Mansa Mūsā, either the grandson or the grandnephew of Sundiata, the founder of his dynasty, came to the throne in 1307. In the 17th year of his reign (1324), he set out on his famous pilgrimage to Mecca. It was this pilgrimage that awakened the world to the stupendous wealth of Mali. Cairo and Mecca received this royal personage, whose glittering procession, in the superlatives employed by Arab chroniclers, almost put Africa’s sun to shame. Traveling from his capital of Niani on the upper Niger River to Walata (Oualâta, Mauritania) and on to Tuat (now in Algeria) before making his way to Cairo, Mansa Mūsā was accompanied by an impressive caravan consisting of 60,000 men including a personal retinue of 12,000 enslaved persons, all clad in brocade and Persian silk. The emperor himself rode on horseback and was directly preceded by 500 enslaved persons, each carrying a gold-adorned staff. In addition, Mansa Mūsā had a baggage train of 80 camels, each carrying 300 pounds of gold.

Mansa Mūsā’s prodigious generosity and piety, as well as the fine clothes and exemplary behaviour of his followers, did not fail to create a most-favourable impression. The Cairo that Mansa Mūsā visited was ruled by one of the greatest of the Mamlūk sultans, Al-Malik al-Nāṣir. The Black emperor’s great civility notwithstanding, the meeting between the two rulers might have ended in a serious diplomatic incident, for so absorbed was Mansa Mūsā in his religious observances that he was only with difficulty persuaded to pay a formal visit to the sultan. The historian al-ʿUmarī, who visited Cairo 12 years after the emperor’s visit, found the inhabitants of this city, with a population estimated at one million, still singing the praises of Mansa Mūsā. So lavish was the emperor in his spending that he flooded the Cairo market with gold, thereby causing such a decline in its value that the market some 12 years later had still not fully recovered.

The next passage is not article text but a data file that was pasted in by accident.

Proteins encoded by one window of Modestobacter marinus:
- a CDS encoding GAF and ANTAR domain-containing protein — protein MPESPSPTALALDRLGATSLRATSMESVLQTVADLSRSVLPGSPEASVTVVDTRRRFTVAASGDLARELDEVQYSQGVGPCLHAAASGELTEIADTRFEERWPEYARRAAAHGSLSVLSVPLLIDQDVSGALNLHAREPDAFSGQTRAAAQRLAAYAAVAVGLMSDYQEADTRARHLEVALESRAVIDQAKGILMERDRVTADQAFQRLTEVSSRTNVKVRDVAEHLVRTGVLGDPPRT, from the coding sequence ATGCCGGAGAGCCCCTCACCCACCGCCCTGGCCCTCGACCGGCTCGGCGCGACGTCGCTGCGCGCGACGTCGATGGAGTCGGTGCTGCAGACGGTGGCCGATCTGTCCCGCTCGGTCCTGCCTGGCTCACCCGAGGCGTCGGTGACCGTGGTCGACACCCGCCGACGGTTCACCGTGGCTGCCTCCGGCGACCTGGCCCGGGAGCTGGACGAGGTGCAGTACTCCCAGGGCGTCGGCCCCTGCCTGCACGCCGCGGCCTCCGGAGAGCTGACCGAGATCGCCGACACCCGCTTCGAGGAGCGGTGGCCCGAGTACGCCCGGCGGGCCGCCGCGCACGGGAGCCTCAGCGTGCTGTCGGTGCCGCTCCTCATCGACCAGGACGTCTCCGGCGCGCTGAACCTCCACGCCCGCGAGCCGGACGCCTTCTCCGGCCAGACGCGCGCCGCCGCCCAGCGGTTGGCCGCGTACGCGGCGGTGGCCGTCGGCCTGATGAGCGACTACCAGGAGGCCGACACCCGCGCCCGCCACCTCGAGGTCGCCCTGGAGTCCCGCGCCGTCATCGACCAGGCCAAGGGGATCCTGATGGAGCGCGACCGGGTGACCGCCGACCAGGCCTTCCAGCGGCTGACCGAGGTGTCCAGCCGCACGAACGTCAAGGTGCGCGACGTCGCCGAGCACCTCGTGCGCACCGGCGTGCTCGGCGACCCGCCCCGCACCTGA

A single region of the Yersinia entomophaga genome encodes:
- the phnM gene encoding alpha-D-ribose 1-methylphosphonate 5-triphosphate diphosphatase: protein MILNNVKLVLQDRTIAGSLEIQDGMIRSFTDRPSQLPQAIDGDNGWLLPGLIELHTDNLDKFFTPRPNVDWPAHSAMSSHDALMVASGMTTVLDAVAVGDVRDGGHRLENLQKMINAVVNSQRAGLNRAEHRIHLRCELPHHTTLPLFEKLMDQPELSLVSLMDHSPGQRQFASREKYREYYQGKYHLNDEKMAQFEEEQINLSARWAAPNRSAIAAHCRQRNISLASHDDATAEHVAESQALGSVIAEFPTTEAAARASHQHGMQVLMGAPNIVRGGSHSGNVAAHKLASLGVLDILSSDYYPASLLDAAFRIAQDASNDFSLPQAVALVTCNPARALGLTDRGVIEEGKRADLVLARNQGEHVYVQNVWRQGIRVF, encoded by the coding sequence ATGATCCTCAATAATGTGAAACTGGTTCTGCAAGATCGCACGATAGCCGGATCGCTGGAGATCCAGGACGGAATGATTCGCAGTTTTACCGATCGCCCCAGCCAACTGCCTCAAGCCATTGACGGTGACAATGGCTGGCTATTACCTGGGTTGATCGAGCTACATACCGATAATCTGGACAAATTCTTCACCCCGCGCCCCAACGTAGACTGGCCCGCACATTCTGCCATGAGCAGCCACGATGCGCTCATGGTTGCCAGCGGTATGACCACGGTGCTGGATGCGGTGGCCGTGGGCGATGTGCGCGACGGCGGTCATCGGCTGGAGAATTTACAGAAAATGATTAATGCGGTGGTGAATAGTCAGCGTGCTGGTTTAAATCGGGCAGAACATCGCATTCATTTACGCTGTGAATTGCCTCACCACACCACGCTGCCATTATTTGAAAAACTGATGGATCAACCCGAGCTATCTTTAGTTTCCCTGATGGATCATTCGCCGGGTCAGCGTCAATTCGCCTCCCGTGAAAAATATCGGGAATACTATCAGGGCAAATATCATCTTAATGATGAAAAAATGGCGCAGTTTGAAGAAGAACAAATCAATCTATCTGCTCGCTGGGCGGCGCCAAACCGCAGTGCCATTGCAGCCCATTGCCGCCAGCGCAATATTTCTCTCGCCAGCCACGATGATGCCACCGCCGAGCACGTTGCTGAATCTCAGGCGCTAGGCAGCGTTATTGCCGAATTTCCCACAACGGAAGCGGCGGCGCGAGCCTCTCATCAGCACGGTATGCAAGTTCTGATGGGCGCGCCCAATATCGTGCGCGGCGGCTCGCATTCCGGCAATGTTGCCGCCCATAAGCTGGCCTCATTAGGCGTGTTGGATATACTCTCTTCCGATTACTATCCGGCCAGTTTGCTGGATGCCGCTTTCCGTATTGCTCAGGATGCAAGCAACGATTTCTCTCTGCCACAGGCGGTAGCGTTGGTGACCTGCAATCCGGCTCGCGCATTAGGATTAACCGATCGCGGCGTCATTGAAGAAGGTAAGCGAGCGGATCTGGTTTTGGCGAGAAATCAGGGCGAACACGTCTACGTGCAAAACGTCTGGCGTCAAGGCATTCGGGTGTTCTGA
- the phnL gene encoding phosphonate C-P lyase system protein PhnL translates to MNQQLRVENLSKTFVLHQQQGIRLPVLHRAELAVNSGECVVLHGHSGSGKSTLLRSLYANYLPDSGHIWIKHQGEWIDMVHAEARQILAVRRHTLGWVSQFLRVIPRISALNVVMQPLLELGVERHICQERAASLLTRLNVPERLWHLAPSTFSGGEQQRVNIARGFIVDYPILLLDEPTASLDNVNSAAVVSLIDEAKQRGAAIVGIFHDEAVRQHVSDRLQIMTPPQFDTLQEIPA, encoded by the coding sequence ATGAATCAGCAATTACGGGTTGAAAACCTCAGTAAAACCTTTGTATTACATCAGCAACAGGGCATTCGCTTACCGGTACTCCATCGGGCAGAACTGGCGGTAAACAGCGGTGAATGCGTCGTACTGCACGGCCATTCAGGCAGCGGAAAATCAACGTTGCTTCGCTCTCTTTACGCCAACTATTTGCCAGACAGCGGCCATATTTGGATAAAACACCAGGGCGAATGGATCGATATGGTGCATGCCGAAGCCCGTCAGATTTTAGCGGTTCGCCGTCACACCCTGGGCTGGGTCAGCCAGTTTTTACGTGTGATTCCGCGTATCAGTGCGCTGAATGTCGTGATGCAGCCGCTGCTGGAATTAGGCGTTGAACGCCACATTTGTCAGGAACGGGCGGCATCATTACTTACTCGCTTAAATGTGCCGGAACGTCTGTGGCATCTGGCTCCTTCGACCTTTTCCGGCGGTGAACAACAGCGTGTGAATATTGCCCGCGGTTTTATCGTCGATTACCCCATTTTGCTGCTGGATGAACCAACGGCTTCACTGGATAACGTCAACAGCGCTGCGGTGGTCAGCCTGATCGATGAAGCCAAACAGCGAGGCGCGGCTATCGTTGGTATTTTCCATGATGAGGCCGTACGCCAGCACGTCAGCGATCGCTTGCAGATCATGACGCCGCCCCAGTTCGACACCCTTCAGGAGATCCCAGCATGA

Rulers of West African states had made pilgrimages to Mecca before Mansa Mūsā, but the effect of his flamboyant journey was to advertise both Mali and Mansa Mūsā well beyond the African continent and to stimulate a desire among the Muslim kingdoms of North Africa, and among many of European nations as well, to reach the source of this incredible wealth.

Conquest of Songhai kingdom

Mansa Mūsā, whose empire was one of the largest in the world at that time, is reported to have observed that it would take a year to travel from one end of his empire to the other. While this was probably an exaggeration, it is known that during his pilgrimage to Mecca one of his generals, Sagmandia (Sagaman-dir), extended the empire by capturing the Songhai capital of Gao. The Songhai kingdom measured several hundreds of miles across, so that the conquest meant the acquisition of a vast territory. The 14th-century traveller Ibn Baṭṭūṭah noted that it took about four months to travel from the northern borders of the Mali empire to Niani in the south.